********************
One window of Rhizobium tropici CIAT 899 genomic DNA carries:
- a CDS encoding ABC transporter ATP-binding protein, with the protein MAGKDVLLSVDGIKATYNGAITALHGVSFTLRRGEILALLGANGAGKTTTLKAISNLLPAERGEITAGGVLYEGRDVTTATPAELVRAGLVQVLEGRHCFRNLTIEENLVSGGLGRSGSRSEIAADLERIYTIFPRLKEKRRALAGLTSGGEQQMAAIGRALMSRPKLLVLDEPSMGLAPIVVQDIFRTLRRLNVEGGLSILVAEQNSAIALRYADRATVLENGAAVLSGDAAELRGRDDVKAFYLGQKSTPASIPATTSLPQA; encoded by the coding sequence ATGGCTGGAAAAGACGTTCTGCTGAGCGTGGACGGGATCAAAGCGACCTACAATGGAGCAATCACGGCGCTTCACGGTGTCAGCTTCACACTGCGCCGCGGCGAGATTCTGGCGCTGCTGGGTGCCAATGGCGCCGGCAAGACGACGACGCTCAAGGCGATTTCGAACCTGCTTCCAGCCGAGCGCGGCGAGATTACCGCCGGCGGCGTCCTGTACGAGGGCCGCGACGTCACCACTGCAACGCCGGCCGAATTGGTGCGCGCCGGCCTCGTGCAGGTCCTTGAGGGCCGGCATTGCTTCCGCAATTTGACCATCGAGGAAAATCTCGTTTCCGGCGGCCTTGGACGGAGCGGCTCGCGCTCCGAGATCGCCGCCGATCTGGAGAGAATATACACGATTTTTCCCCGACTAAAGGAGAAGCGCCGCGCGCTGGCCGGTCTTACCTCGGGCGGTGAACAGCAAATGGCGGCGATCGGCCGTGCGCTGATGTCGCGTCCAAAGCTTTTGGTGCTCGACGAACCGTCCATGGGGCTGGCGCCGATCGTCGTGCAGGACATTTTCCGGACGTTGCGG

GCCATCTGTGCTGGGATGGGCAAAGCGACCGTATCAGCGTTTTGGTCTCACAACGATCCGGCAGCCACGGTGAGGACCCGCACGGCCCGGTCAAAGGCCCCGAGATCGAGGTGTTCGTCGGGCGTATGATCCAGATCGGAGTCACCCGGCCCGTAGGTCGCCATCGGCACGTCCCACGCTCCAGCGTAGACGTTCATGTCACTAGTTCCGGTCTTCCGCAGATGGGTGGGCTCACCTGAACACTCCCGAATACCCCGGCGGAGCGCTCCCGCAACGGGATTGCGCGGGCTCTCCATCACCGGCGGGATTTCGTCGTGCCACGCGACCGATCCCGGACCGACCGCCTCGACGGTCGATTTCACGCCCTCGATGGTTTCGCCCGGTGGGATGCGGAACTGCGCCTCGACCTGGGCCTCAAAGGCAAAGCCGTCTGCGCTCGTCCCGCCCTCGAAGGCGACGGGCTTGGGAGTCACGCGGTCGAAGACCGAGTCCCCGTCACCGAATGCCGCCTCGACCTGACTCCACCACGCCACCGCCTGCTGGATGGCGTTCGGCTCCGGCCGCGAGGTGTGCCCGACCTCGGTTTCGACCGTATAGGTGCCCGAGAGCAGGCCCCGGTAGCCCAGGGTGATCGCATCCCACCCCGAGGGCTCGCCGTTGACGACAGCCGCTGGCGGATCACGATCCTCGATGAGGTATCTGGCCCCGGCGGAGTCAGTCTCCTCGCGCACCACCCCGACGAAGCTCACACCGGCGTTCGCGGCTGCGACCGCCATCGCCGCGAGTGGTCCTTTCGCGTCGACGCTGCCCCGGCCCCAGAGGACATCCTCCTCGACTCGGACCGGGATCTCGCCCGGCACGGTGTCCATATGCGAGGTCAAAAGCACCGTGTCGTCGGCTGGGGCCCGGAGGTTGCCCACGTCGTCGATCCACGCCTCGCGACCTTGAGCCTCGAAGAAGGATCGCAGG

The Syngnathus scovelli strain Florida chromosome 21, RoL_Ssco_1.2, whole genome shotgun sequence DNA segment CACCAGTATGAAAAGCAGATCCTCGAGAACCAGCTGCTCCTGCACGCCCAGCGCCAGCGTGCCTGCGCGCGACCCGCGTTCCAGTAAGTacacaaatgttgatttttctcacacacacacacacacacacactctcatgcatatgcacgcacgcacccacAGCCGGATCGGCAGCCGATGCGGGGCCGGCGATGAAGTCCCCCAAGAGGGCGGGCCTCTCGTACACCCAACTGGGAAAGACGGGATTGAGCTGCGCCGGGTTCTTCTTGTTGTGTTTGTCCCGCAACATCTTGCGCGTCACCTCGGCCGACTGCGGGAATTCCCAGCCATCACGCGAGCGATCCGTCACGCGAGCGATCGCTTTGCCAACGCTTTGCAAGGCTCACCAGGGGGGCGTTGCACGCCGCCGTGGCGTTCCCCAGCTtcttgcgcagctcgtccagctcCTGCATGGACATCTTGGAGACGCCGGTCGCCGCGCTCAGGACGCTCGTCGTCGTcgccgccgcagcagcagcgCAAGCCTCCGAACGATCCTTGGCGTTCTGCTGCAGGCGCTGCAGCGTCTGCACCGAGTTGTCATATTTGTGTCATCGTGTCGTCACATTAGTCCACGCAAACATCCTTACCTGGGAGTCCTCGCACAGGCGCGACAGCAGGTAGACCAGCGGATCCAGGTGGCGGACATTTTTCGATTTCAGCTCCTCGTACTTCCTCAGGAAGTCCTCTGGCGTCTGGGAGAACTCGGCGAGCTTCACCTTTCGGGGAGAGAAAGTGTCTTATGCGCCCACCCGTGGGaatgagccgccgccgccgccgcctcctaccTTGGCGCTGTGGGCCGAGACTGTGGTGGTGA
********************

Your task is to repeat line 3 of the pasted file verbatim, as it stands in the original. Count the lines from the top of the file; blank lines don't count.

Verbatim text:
GCCATCTGTGCTGGGATGGGCAAAGCGACCGTATCAGCGTTTTGGTCTCACAACGATCCGGCAGCCACGGTGAGGACCCGCACGGCCCGGTCAAAGGCCCCGAGATCGAGGTGTTCGTCGGGCGTATGATCCAGATCGGAGTCACCCGGCCCGTAGGTCGCCATCGGCACGTCCCACGCTCCAGCGTAGACGTTCATGTCACTAGTTCCGGTCTTCCGCAGATGGGTGGGCTCACCTGAACACTCCCGAATACCCCGGCGGAGCGCTCCCGCAACGGGATTGCGCGGGCTCTCCATCACCGGCGGGATTTCGTCGTGCCACGCGACCGATCCCGGACCGACCGCCTCGACGGTCGATTTCACGCCCTCGATGGTTTCGCCCGGTGGGATGCGGAACTGCGCCTCGACCTGGGCCTCAAAGGCAAAGCCGTCTGCGCTCGTCCCGCCCTCGAAGGCGACGGGCTTGGGAGTCACGCGGTCGAAGACCGAGTCCCCGTCACCGAATGCCGCCTCGACCTGACTCCACCACGCCACCGCCTGCTGGATGGCGTTCGGCTCCGGCCGCGAGGTGTGCCCGACCTCGGTTTCGACCGTATAGGTGCCCGAGAGCAGGCCCCGGTAGCCCAGGGTGATCGCATCCCACCCCGAGGGCTCGCCGTTGACGACAGCCGCTGGCGGATCACGATCCTCGATGAGGTATCTGGCCCCGGCGGAGTCAGTCTCCTCGCGCACCACCCCGACGAAGCTCACACCGGCGTTCGCGGCTGCGACCGCCATCGCCGCGAGTGGTCCTTTCGCGTCGACGCTGCCCCGGCCCCAGAGGACATCCTCCTCGACTCGGACCGGGATCTCGCCCGGCACGGTGTCCATATGCGAGGTCAAAAGCACCGTGTCGTCGGCTGGGGCCCGGAGGTTGCCCACGTCGTCGATCCACGCCTCGCGACCTTGAGCCTCGAAGAAGGATCGCAGG